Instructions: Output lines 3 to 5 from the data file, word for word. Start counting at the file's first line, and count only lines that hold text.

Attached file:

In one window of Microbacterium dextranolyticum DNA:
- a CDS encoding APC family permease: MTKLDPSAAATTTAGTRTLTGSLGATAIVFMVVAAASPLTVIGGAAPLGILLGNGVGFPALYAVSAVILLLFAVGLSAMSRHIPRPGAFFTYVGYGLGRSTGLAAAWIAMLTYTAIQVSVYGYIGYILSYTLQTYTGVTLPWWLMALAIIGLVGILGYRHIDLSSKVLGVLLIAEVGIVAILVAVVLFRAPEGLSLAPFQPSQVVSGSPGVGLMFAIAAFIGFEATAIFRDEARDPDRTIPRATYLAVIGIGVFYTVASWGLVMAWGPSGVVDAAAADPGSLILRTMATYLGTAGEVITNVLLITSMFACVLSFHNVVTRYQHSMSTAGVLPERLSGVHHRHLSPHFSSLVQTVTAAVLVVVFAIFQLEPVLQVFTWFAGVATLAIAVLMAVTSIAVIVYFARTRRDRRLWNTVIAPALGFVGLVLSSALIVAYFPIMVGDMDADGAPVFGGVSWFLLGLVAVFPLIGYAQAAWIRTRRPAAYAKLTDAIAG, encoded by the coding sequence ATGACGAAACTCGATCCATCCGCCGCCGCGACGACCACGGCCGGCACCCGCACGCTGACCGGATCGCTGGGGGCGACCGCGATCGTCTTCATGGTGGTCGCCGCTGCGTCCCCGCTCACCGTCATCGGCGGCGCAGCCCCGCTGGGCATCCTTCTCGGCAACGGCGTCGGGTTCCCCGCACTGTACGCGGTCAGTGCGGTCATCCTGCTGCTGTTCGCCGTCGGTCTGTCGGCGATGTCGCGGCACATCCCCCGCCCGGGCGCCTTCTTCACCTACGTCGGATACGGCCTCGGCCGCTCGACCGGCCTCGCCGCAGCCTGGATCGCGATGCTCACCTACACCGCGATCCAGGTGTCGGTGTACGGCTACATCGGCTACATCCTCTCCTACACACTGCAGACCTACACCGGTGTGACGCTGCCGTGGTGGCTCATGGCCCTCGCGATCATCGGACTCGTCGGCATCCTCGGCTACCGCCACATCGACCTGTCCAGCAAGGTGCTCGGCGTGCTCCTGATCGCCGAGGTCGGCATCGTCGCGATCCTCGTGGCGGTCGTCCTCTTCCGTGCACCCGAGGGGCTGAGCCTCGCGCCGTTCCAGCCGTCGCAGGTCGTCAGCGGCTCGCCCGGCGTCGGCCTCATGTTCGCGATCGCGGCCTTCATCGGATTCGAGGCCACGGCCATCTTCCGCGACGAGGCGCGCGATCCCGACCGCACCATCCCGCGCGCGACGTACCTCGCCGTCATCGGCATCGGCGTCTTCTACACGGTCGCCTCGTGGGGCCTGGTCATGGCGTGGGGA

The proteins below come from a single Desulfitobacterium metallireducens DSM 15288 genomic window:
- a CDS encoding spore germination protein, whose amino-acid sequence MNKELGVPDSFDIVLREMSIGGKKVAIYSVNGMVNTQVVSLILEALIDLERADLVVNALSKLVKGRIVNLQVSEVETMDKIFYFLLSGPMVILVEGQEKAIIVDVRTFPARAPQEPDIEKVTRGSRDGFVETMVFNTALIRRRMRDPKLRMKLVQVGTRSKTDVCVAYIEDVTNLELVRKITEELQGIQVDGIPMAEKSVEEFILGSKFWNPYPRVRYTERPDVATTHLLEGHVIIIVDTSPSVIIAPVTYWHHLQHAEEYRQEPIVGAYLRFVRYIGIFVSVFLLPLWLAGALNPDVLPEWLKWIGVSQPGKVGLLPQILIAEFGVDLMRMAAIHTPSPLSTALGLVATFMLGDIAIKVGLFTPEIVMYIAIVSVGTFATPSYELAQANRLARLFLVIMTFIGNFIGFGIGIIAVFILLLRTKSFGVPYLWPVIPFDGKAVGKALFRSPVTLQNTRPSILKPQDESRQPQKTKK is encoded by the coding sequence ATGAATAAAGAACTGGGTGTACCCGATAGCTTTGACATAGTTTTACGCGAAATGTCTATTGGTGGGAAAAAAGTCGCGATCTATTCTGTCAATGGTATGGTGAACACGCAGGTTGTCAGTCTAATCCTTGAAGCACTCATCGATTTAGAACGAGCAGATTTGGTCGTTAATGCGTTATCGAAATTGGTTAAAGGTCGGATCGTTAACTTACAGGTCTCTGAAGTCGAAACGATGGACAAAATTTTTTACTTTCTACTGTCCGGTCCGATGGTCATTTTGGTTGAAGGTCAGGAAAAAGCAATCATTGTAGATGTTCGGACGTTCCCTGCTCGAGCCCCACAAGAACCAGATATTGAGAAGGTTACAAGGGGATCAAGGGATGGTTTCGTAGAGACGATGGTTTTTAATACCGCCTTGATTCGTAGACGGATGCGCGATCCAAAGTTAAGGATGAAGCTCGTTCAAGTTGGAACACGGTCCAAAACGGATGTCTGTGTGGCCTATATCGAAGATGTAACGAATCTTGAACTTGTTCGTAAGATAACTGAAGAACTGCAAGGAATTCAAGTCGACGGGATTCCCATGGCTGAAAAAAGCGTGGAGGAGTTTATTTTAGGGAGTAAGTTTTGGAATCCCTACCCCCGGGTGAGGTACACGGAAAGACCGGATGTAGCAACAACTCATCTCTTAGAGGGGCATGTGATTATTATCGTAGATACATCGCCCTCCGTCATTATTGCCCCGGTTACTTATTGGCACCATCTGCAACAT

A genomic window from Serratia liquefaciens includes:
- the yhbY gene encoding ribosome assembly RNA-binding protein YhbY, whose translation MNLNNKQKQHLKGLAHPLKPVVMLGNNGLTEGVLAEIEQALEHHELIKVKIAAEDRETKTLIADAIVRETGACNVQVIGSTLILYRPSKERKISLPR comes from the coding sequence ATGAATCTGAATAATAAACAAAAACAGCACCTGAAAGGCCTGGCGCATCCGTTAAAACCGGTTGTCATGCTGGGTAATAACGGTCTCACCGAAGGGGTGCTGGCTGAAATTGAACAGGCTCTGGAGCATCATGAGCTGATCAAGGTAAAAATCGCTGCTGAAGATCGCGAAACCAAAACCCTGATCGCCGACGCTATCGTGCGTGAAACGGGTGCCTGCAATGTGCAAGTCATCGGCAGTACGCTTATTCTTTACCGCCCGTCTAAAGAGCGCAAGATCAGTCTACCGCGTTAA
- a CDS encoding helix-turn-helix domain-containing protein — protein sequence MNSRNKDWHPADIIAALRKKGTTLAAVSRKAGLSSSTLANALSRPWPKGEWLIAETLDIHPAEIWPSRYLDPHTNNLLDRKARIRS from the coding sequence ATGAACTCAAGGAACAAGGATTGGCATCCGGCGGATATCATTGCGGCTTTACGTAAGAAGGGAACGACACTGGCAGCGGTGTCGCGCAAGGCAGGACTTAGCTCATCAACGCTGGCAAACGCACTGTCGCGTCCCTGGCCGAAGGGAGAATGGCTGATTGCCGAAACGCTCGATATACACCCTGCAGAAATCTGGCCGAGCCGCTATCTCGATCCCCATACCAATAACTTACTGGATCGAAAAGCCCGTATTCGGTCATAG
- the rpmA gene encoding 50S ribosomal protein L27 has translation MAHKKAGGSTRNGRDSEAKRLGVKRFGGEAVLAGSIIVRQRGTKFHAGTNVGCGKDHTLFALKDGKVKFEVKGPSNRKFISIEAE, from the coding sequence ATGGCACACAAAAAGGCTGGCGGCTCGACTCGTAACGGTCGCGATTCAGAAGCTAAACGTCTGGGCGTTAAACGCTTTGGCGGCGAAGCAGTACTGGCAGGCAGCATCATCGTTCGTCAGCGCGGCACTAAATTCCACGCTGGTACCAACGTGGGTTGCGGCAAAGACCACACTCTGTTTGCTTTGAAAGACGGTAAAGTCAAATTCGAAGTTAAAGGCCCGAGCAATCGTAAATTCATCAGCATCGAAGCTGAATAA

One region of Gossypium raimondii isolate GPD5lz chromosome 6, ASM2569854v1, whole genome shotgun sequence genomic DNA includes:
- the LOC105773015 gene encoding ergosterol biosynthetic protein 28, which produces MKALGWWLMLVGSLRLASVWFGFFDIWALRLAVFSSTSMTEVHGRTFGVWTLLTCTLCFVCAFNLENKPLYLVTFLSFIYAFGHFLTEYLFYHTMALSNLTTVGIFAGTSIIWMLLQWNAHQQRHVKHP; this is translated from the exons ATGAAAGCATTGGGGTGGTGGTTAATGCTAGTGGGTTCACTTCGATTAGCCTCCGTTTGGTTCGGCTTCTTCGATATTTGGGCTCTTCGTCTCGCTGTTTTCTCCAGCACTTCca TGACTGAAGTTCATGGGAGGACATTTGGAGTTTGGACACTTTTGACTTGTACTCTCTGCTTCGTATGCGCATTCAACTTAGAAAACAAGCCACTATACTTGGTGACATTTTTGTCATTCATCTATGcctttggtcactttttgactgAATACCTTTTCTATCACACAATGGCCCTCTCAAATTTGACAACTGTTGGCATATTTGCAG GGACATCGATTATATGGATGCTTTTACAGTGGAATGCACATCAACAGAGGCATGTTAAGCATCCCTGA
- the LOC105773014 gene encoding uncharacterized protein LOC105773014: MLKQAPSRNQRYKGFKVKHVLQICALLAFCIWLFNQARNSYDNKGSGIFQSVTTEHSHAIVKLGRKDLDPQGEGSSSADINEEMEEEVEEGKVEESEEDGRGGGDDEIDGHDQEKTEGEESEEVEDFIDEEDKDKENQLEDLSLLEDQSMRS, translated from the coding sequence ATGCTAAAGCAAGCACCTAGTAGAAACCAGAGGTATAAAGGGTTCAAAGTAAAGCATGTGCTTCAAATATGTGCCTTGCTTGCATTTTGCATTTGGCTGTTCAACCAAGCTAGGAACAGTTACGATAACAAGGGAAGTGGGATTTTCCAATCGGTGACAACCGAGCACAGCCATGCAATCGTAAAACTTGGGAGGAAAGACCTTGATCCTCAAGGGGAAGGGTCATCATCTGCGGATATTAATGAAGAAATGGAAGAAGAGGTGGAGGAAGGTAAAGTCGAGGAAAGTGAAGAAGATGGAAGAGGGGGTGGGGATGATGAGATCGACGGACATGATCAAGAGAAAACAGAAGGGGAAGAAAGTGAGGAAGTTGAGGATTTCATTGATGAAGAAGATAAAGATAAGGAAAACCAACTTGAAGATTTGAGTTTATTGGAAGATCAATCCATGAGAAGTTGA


The proteins below come from a single Desulfitobacterium metallireducens DSM 15288 genomic window:
- a CDS encoding spore germination protein, whose amino-acid sequence MNKELGVPDSFDIVLREMSIGGKKVAIYSVNGMVNTQVVSLILEALIDLERADLVVNALSKLVKGRIVNLQVSEVETMDKIFYFLLSGPMVILVEGQEKAIIVDVRTFPARAPQEPDIEKVTRGSRDGFVETMVFNTALIRRRMRDPKLRMKLVQVGTRSKTDVCVAYIEDVTNLELVRKITEELQGIQVDGIPMAEKSVEEFILGSKFWNPYPRVRYTERPDVATTHLLEGHVIIIVDTSPSVIIAPVTYWHHLQHAEEYRQEPIVGAYLRFVRYIGIFVSVFLLPLWLAGALNPDVLPEWLKWIGVSQPGKVGLLPQILIAEFGVDLMRMAAIHTPSPLSTALGLVATFMLGDIAIKVGLFTPEIVMYIAIVSVGTFATPSYELAQANRLARLFLVIMTFIGNFIGFGIGIIAVFILLLRTKSFGVPYLWPVIPFDGKAVGKALFRSPVTLQNTRPSILKPQDESRQPQKTKK is encoded by the coding sequence ATGAATAAAGAACTGGGTGTACCCGATAGCTTTGACATAGTTTTACGCGAAATGTCTATTGGTGGGAAAAAAGTCGCGATCTATTCTGTCAATGGTATGGTGAACACGCAGGTTGTCAGTCTAATCCTTGAAGCACTCATCGATTTAGAACGAGCAGATTTGGTCGTTAATGCGTTATCGAAATTGGTTAAAGGTCGGATCGTTAACTTACAGGTCTCTGAAGTCGAAACGATGGACAAAATTTTTTACTTTCTACTGTCCGGTCCGATGGTCATTTTGGTTGAAGGTCAGGAAAAAGCAATCATTGTAGATGTTCGGACGTTCCCTGCTCGAGCCCCACAAGAACCAGATATTGAGAAGGTTACAAGGGGATCAAGGGATGGTTTCGTAGAGACGATGGTTTTTAATACCGCCTTGATTCGTAGACGGATGCGCGATCCAAAGTTAAGGATGAAGCTCGTTCAAGTTGGAACACGGTCCAAAACGGATGTCTGTGTGGCCTATATCGAAGATGTAACGAATCTTGAACTTGTTCGTAAGATAACTGAAGAACTGCAAGGAATTCAAGTCGACGGGATTCCCATGGCTGAAAAAAGCGTGGAGGAGTTTATTTTAGGGAGTAAGTTTTGGAATCCCTACCCCCGGGTGAGGTACACGGAAAGACCGGATGTAGCAACAACTCATCTCTTAGAGGGGCATGTGATTATTATCGTAGATACATCGCCCTCCGTCATTATTGCCCCGGTTACTTATTGGCACCATCTGCAACAT

A genomic window from Serratia liquefaciens includes: